24 September 2012

Borrowing Ducks and Corralling Chickens

This Spring we tried a new approach to combat the slug infestation in our garden beds: a pair of our neighbor´s ducks. Whereas chickens mostly ignore slimy slugs and their hard claws and beaks can destroy a mulched garden in minutes, our borrowed ducks shuffled their smooth bills along and among the garden beds sucking down slugs and their eggs like efficient vacuum cleaners. With their lazy waddle and quiet quacking sounds, they made the usually gruesome task of slug elimination peaceful and adorable, plus with the bonus of a large duck egg in the morning; churning garden sprout predators into yolk-rich protein. They completely ignored the sprouting fava beans and the leftover cabbages going to seed on their winter stalks, vegetation which the chickens would have devoured to the roots upon sight. Within a week the ducks had eradicated the slugs and moved on to more playful adventures such as splashing in our rainwater lagoons and wandering the forest conversing through the fence with the chickens now permanently corralled for the growing season.

It was a hard decision to corral our chickens, which we used to afford free-range of the property every afternoon, but they sealed their own fate wrecking havoc in our gardens, gobbling up the first bean plantings, even sneaking into the greenhouse and cropping the winter lettuce to stumps. In addition they laid their eggs in all sorts of hidden places outside of the henhouse, some of which we have never found. So we divided our chickens into two flocks, one left in the original henhouse with a permanent outdoor run and the other set to work on grass within the smaller confines of a mobile coop. The mobile coop is rotated as the chickens eat down the grass and expose the tree roots in their space so that their destructive habits aid us in clearing a patch of land for future plantings, and the hens also deposit their natural fertilizer as they work. Plus now we know exactly where their daily eggs are laid. However, being corralled the chickens are very dependent on us for food, no longer able to seek out the extra proteins that hatching insects and sprouts might have supplied them in different parts of the forest. In addition to their daily grain, we cook a soupy mix of kitchen scraps with wheat husks and toast egg shells in the oven which we crumble with sand for their digestion. Of course any grasses and weeds are also tossed to them, too.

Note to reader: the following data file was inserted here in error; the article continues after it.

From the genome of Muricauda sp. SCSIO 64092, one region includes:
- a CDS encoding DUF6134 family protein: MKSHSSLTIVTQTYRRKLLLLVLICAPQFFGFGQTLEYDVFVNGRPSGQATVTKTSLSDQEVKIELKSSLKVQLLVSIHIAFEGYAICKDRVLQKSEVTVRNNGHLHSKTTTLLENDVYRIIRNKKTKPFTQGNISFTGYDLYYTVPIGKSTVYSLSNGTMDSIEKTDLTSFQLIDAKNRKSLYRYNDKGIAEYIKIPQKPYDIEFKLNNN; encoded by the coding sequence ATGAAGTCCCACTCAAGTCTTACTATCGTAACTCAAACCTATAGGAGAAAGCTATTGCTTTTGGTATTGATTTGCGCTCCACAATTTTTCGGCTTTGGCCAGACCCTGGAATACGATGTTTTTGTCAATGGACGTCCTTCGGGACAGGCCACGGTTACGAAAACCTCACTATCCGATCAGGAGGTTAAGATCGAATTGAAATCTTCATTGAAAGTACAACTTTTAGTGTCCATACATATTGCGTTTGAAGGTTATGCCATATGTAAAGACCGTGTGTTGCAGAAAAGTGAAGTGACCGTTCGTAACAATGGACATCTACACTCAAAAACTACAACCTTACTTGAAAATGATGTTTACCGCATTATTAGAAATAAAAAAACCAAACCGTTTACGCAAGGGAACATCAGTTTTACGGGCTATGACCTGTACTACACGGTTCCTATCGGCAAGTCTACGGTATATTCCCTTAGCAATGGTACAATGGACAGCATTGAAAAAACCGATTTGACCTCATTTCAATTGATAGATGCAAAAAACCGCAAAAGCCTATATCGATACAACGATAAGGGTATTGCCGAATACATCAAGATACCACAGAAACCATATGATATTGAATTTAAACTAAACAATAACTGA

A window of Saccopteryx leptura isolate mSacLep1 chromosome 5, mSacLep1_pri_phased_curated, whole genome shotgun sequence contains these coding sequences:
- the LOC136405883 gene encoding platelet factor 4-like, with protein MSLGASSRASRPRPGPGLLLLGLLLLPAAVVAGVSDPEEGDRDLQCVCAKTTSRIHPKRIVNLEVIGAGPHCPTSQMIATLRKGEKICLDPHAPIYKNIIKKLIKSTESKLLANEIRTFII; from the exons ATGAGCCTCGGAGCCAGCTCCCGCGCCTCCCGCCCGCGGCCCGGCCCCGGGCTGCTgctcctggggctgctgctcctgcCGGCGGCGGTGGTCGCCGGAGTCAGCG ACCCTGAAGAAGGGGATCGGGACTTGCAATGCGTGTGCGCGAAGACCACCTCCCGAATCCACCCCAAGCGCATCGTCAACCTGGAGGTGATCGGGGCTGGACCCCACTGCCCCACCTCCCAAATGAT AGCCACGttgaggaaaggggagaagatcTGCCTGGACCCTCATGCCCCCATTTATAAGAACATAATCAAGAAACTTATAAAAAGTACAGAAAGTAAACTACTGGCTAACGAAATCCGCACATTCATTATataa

The corralled chickens are more labor-intensive to keep, but the benefits so far appear to outweigh the costs. Being able to freely cultivate the land with our vegetable gardens or even plant flowers without worry that a wayward hen might discover the loose earth and begin a feeding frenzy is a huge relief. Certainly we miss the chickens´ efficiency at cleaning up our crumbs and even their company, though honestly, they were a little intimidating in large, roving groups, always eyeing us as if we might be their next meal. In fact our chickens are rather noisy and annoying neighbors who made a habit of pooping on our porch and knocking on the door with their beaks when they were ready for dinnertime. We keep them because their eggs are deliciously nutritious and their manure makes great fertilizer, both of which we also now know exactly where to find thanks to corralling. And the flock in the mobile coop is even preparing a grassy slope for future Fukouka-style cereal plantings, grains by which the chickens will one day directly benefit.

In the mean time, job well-done, the ducks are returning to our neighbors, but we have saved a few of the pair´s fertilized eggs. This year when one of our hens goes broody, hopefully she will be incubating ducklings instead of chicks and we will have the adorable quacking sounds of slug removal to look forward to at the next infestation.